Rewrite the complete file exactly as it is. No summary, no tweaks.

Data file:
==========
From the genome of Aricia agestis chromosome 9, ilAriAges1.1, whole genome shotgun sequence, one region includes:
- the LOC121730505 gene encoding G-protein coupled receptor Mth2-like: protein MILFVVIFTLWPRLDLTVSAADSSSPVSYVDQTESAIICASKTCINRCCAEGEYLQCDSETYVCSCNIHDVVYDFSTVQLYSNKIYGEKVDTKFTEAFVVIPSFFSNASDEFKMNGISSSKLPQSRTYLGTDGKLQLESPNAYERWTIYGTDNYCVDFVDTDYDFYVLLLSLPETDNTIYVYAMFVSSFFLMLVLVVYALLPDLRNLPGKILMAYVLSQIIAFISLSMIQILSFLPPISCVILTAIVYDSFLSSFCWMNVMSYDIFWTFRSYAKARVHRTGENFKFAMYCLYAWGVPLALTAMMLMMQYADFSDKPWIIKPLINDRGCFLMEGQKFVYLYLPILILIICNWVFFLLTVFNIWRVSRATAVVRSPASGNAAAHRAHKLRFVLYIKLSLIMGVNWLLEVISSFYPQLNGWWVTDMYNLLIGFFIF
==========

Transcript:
From the genome of Aricia agestis chromosome 9, ilAriAges1.1, whole genome shotgun sequence, one region includes:
- the LOC121730505 gene encoding G-protein coupled receptor Mth2-like: protein MILFVVIFTLWPRLDLTVSAADSSSPVSYVDQTESAIICASKTCINRCCAEGEYLQCDSETYVCSCNIHDVVYDFSTVQLYSNKIYGEKVDTKFTEAFVVIPSFFSNASDEFKMNGISSSKLPQSRTYLGTDGKLQLESPNAYERWTIYGTDNYCVDFVDTDYDFYVLLLSLPETDNTIYVYAMFVSSFFLMLVLVVYALLPDLRNLPGKILMAYVLSQIIAFISLSMIQILSFLPPISCVILTAIVYDSFLSSFCWMNVMSYDIFWTFRSYAKARVHRTGENFKFAMYCLYAWGVPLALTAMMLMMQYADFSDKPWIIKPLINDRGCFLMEGQKFVYLYLPILILIICNWVFFLLTVFNIWRVSRATAVVRSPASGNAAAHRAHKLRFVLYIKLSLIMGVNWLLEVISSFYPQLNGWWVTDMYNLLIGFFIF